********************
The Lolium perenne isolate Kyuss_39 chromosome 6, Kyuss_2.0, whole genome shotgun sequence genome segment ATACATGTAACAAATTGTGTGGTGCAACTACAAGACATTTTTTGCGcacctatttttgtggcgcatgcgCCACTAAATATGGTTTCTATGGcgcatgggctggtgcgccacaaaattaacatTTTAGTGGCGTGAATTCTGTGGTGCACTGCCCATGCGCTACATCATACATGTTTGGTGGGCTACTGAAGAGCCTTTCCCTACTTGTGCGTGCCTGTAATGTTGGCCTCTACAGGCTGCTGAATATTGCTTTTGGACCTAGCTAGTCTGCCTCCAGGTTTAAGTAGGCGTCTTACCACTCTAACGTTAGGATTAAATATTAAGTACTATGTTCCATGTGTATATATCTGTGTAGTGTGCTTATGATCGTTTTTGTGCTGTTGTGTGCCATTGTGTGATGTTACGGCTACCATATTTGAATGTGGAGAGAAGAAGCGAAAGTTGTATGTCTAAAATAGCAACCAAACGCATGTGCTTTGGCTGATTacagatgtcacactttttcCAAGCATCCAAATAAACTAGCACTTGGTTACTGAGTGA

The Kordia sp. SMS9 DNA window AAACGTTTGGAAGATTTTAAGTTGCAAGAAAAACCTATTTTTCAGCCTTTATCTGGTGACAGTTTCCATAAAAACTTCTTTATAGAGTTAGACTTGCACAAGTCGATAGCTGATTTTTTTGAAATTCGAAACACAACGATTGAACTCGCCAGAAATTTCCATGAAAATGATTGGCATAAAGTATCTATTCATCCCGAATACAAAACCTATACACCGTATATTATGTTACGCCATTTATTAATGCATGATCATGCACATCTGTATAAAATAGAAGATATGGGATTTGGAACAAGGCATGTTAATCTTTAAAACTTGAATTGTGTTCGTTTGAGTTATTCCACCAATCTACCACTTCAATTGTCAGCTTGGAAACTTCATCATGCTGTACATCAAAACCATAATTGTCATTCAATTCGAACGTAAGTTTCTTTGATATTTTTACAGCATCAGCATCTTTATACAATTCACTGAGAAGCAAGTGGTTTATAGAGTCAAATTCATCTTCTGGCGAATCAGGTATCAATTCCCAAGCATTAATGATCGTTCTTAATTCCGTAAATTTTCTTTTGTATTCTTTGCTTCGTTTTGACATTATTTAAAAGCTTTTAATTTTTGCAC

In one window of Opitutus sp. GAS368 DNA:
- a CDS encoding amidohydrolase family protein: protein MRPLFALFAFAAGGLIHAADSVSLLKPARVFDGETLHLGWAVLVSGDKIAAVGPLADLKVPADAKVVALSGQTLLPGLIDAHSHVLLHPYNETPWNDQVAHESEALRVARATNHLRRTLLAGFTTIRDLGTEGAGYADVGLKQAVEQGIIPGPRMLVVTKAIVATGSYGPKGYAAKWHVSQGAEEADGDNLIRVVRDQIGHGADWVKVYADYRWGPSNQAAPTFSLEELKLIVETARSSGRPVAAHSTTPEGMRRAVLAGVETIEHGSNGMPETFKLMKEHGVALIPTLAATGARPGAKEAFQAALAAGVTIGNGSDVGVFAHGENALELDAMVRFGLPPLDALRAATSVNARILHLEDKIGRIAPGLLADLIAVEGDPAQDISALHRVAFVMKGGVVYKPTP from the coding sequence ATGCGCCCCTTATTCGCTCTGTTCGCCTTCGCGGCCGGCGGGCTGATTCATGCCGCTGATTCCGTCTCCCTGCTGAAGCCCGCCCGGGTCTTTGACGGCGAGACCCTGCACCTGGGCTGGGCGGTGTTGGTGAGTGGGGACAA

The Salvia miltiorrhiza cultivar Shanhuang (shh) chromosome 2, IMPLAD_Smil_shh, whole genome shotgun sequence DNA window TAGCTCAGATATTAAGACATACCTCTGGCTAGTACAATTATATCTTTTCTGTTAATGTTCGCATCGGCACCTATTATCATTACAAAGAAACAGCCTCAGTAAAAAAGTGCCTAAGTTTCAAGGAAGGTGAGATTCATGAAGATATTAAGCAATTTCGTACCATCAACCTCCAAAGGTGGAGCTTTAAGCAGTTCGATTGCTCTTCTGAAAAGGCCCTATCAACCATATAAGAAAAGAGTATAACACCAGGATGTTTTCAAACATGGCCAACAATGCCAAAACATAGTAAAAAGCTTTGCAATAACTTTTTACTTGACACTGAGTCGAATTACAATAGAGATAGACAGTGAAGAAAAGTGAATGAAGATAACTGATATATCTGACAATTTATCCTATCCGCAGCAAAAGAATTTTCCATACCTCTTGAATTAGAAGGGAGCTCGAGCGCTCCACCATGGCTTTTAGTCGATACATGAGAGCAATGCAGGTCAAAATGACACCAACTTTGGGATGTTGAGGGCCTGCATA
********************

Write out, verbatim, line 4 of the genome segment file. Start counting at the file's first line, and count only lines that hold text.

- a CDS encoding amidohydrolase family protein: protein MRPLFALFAFAAGGLIHAADSVSLLKPARVFDGETLHLGWAVLVSGDKIAAVGPLADLKVPADAKVVALSGQTLLPGLIDAHSHVLLHPYNETPWNDQVAHESEALRVARATNHLRRTLLAGFTTIRDLGTEGAGYADVGLKQAVEQGIIPGPRMLVVTKAIVATGSYGPKGYAAKWHVSQGAEEADGDNLIRVVRDQIGHGADWVKVYADYRWGPSNQAAPTFSLEELKLIVETARSSGRPVAAHSTTPEGMRRAVLAGVETIEHGSNGMPETFKLMKEHGVALIPTLAATGARPGAKEAFQAALAAGVTIGNGSDVGVFAHGENALELDAMVRFGLPPLDALRAATSVNARILHLEDKIGRIAPGLLADLIAVEGDPAQDISALHRVAFVMKGGVVYKPTP from the coding sequence ATGCGCCCCTTATTCGCTCTGTTCGCCTTCGCGGCCGGCGGGCTGATTCATGCCGCTGATTCCGTCTCCCTGCTGAAGCCCGCCCGGGTCTTTGACGGCGAGACCCTGCACCTGGGCTGGGCGGTGTTGGTGAGTGGGGACAA